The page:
Is the Party Over? The function and future of political parties in the UK

Is the Party Over - The function and future of political parties in the UK
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Date(s) - 17/09/2012
5:30 pm - 7:00 pm

British Library Conference Centre

A British Library and Strategic Society Centre joint debate on the future of political parties.

Date and time: 17.30-19.00, Monday September 17th, 2012

Location: British Library Conference Centre, 96 Euston Road, London, NW1 2DB

No other 17th century invention has such an impact upon 21st century Britain as the political party.

However, contemporary political parties confront major challenges to both their legitimacy and survival.

Voter disinterest and antipathy toward political parties in general is reaching record levels, suggesting today’s political parties struggle with their role in representing and motivating the political views of society.

Only 1% of the electorate belong to a party, and just over six out of 10 of those eligible voted in the 2010 general election, with barely one in three voting in European and local elections.

Simultaneously, the operating costs and ‘financial arms race’ facing today’s political parties have led directly to funding scandals and a growing perception that ‘cash buys influence’.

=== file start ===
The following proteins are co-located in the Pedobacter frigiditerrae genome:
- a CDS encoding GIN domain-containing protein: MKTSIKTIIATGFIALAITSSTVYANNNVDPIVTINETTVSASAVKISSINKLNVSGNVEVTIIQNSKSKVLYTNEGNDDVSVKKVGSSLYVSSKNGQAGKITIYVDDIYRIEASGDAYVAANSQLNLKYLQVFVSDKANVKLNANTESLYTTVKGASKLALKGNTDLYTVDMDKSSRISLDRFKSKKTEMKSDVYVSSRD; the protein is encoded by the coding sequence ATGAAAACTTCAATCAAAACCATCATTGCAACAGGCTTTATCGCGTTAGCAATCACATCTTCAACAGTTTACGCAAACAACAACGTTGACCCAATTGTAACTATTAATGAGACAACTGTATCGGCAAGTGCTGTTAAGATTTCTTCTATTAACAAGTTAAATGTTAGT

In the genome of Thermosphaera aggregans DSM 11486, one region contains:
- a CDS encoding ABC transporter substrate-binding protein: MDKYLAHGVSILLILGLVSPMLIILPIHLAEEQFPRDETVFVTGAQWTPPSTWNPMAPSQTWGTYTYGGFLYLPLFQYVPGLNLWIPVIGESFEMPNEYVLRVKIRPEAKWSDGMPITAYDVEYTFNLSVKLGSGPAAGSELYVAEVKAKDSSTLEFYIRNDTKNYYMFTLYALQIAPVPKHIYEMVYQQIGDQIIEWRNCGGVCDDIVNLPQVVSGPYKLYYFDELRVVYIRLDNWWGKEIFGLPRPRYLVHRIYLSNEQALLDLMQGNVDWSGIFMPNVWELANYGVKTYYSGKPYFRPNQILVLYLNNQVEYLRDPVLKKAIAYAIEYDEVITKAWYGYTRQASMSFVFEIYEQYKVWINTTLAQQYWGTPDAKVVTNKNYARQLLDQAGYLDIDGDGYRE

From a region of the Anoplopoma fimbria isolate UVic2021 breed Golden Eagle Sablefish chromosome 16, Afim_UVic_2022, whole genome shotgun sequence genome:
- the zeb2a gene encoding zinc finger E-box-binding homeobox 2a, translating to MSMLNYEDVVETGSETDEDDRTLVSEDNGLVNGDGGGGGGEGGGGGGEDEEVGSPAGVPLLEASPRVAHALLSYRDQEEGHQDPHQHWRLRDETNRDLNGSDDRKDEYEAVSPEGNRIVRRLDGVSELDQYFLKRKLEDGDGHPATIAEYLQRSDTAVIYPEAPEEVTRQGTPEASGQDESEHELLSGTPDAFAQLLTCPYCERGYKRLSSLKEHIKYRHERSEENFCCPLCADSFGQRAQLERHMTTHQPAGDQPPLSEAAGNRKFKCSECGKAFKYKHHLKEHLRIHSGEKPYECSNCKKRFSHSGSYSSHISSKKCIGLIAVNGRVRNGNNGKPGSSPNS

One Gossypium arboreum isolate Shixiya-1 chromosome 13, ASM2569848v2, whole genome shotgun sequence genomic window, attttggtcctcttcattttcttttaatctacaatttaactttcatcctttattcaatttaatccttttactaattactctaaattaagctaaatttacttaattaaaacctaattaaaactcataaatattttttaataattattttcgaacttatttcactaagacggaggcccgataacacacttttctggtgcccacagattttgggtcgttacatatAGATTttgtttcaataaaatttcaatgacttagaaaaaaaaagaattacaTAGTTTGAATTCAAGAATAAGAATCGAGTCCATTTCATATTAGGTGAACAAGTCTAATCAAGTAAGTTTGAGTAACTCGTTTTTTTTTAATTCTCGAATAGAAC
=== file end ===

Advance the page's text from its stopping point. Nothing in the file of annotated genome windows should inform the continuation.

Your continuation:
In the background, new technology and online publishing is revolutionising the way in which both the public and politicians form, communicate and share political views and policy ideas.

This debate therefore explored:

  • Does representative democracy in the 21st century still need political parties?
  • What are the main challenges for today’s political parties?
  • How can the political party be renewed for the modern era?
  • What is the function of party conferences now that few members attend and few decisions are taken?

Speakers at this event comprised:

  • Katie Ghose, Chief Executive, Electoral Reform Society
  • Tony Wright, Professor of Government and Public Policy at UCL and former chair of the Select Committee on Public Administration
  • James Lloyd, Director, Strategic Society Centre

The event was chaired by Jude England, Head of Social Sciences, British Library.

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